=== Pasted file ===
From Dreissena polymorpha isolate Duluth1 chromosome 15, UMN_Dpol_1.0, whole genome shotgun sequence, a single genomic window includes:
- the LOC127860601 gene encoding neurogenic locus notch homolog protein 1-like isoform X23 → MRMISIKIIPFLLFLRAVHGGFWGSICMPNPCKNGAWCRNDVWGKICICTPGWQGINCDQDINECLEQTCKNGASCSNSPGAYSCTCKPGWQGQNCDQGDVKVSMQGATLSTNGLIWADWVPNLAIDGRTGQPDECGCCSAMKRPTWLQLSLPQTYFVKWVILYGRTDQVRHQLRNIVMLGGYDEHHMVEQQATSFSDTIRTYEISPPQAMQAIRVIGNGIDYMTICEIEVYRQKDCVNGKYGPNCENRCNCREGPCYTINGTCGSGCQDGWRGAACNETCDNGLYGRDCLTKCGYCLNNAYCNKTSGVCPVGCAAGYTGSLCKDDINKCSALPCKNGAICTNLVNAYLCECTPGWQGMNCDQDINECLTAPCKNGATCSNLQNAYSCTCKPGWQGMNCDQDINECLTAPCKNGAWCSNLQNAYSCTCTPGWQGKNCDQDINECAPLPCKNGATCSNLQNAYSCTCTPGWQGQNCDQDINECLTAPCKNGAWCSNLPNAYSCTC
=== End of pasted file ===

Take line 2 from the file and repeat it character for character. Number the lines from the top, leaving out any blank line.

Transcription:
- the LOC127860601 gene encoding neurogenic locus notch homolog protein 1-like isoform X23 → MRMISIKIIPFLLFLRAVHGGFWGSICMPNPCKNGAWCRNDVWGKICICTPGWQGINCDQDINECLEQTCKNGASCSNSPGAYSCTCKPGWQGQNCDQGDVKVSMQGATLSTNGLIWADWVPNLAIDGRTGQPDECGCCSAMKRPTWLQLSLPQTYFVKWVILYGRTDQVRHQLRNIVMLGGYDEHHMVEQQATSFSDTIRTYEISPPQAMQAIRVIGNGIDYMTICEIEVYRQKDCVNGKYGPNCENRCNCREGPCYTINGTCGSGCQDGWRGAACNETCDNGLYGRDCLTKCGYCLNNAYCNKTSGVCPVGCAAGYTGSLCKDDINKCSALPCKNGAICTNLVNAYLCECTPGWQGMNCDQDINECLTAPCKNGATCSNLQNAYSCTCKPGWQGMNCDQDINECLTAPCKNGAWCSNLQNAYSCTCTPGWQGKNCDQDINECAPLPCKNGATCSNLQNAYSCTCTPGWQGQNCDQDINECLTAPCKNGAWCSNLPNAYSCTC